Normal T-cell development requires Notch signaling but hyperactivity can lead to cancer. Drugs that inhibit Notch, such as gamma-secretase inhibitors (GSIs), are currently being tested in different cancer types but clinical remission has yet to be reported. In a paper published in Cold Spring Harbor Molecular Case Studies, researchers describe an acute lymphoblastic leukemia (ALL) patient in which GSI treatment resulted in complete remission, suggesting that GSIs may hold therapeutic promise in ALL and other cancers.
The patient, a 53-yr-old male diagnosed with early T-cell precursor leukemia (ETP-ALL), was not responding to previous rounds of chemotherapy. At relapse, he was seen by physicians at Dana-Farber Cancer Institute and was enrolled in a clinical trial for the Notch inhibitor BMS-906024. He began to show immediate improvement and after three cycles of treatment received a blood stem cell transplant, and since has been cancer free for 19 months.
To determine the genetic basis for his exceptional response, researchers at the Dana-Farber Cancer Institute, Stanford University, Brigham and Women's Hospital and elsewhere performed targeted and whole-exome sequencing on his leukemic cells. They identified four potential mutations driving the cancer progression, including a novel mutation in the NOTCH1 gene resulting in hyperactive signaling. This mutated gene copy was also duplicated in the cancer genome, resulting in elevated expression. After treatment with GSI, the NOTCH1 mutation, along with two of the other mutations, were absent in the remission bone marrow.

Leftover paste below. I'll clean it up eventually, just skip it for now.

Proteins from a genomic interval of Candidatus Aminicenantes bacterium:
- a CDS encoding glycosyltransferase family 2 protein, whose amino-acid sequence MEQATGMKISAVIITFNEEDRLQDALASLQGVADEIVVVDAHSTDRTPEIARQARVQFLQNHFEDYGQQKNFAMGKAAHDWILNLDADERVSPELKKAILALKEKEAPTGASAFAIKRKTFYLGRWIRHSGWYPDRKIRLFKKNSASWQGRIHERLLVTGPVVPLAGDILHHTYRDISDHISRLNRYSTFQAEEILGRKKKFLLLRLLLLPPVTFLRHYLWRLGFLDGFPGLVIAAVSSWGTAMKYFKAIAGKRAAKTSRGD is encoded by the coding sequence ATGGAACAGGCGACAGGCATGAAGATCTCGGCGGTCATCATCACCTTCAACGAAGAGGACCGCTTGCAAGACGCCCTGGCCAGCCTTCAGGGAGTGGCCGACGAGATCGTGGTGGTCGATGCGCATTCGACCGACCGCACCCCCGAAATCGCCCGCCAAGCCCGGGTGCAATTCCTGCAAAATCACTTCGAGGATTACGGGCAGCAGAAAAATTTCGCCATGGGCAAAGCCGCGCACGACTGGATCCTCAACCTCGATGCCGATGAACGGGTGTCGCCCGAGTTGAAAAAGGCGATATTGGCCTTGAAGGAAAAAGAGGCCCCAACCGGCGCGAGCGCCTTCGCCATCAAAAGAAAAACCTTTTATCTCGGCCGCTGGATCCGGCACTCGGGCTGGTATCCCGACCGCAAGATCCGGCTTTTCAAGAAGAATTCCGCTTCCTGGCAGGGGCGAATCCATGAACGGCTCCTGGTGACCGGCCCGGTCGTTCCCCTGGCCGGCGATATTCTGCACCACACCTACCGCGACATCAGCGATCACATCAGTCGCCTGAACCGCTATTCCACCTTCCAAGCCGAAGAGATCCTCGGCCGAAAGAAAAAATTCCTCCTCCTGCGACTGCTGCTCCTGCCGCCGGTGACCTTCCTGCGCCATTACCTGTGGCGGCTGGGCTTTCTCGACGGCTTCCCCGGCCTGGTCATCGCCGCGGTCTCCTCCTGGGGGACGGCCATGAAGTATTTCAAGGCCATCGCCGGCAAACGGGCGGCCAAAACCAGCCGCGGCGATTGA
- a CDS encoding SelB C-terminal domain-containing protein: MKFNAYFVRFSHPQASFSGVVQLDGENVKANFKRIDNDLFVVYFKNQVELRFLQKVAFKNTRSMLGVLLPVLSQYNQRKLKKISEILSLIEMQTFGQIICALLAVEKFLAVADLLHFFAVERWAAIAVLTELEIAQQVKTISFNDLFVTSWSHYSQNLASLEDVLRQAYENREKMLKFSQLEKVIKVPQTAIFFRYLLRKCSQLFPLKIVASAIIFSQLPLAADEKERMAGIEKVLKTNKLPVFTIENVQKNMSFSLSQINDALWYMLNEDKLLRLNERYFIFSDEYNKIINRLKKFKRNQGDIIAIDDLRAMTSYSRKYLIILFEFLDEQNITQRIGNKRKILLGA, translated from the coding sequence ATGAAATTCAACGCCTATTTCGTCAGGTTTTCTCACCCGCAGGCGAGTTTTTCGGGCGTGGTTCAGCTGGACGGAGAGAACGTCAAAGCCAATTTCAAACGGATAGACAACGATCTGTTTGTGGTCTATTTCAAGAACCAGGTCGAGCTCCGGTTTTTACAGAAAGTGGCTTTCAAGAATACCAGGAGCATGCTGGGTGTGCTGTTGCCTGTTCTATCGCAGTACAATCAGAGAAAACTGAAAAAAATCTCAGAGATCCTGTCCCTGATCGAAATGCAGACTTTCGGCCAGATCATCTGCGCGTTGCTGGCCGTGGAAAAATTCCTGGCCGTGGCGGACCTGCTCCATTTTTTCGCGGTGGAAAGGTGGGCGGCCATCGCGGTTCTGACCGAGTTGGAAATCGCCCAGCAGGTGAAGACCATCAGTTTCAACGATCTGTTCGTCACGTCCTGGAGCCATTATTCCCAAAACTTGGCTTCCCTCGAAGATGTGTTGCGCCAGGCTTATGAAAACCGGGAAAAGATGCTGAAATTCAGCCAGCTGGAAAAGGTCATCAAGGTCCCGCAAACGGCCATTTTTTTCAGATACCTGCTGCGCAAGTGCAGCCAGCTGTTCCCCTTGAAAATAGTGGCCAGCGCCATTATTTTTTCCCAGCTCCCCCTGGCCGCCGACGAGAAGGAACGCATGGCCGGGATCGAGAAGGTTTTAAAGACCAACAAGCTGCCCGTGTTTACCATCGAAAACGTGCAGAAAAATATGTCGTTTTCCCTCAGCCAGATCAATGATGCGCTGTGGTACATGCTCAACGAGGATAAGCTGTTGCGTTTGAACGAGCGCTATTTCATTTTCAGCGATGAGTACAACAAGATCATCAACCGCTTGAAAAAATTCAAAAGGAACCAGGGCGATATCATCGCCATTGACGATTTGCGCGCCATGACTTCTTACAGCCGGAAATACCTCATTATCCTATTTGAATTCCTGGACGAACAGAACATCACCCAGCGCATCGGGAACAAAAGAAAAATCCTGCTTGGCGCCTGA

Furthermore, the authors cultured the patient's leukemic cells to determine the molecular response to GSI treatment. Cells treated with GSI had greatly reduced levels of mutated NOTCH1 protein. RNA-seq analysis demonstrated that Notch target genes were sensitive to the treatment. Interestingly, however, a common oncogenic gene, MYC, was not sensitive to GSI. Epigenetic analysis determined that the enhancer driving MYC expression in the leukemic cells was not Notch-dependent, but rather BRD4-dependent, suggesting another possible therapeutic option for MYC-expressing tumors.
Materials provided by Cold Spring Harbor Laboratory. Note: Content may be edited for style and length.
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